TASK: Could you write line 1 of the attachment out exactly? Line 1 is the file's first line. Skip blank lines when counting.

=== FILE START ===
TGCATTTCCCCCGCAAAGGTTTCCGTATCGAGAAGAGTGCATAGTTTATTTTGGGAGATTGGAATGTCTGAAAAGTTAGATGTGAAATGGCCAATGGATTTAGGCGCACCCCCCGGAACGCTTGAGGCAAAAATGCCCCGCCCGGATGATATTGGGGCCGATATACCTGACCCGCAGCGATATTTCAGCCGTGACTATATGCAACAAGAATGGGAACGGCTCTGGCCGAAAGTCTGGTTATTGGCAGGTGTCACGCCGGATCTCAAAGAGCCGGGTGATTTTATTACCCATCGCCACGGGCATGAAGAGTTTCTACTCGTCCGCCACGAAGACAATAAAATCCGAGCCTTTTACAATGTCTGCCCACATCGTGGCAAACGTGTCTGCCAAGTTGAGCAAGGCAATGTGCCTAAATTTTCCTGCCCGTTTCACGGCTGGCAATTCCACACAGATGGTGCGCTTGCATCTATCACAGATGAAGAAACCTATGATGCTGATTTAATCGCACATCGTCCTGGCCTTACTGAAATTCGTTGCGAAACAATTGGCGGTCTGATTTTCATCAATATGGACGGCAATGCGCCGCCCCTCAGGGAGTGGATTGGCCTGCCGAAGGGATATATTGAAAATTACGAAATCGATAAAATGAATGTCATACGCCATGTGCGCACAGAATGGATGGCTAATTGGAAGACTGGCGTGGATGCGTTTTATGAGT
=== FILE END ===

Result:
TGCATTTCCCCCGCAAAGGTTTCCGTATCGAGAAGAGTGCATAGTTTATTTTGGGAGATTGGAATGTCTGAAAAGTTAGATGTGAAATGGCCAATGGATTTAGGCGCACCCCCCGGAACGCTTGAGGCAAAAATGCCCCGCCCGGATGATATTGGGGCCGATATACCTGACCCGCAGCGATATTTCAGCCGTGACTATATGCAACAAGAATGGGAACGGCTCTGGCCGAAAGTCTGGTTATTGGCAGGTGTCACGCCGGATCTCAAAGAGCCGGGTGATTTTATTACCCATCGCCACGGGCATGAAGAGTTTCTACTCGTCCGCCACGAAGACAATAAAATCCGAGCCTTTTACAATGTCTGCCCACATCGTGGCAAACGTGTCTGCCAAGTTGAGCAAGGCAATGTGCCTAAATTTTCCTGCCCGTTTCACGGCTGGCAATTCCACACAGATGGTGCGCTTGCATCTATCACAGATGAAGAAACCTATGATGCTGATTTAATCGCACATCGTCCTGGCCTTACTGAAATTCGTTGCGAAACAATTGGCGGTCTGATTTTCATCAATATGGACGGCAATGCGCCGCCCCTCAGGGAGTGGATTGGCCTGCCGAAGGGATATATTGAAAATTACGAAATCGATAAAATGAATGTCATACGCCATGTGCGCACAGAATGGATGGCTAATTGGAAGACTGGCGTGGATGCGTTTTATGAGT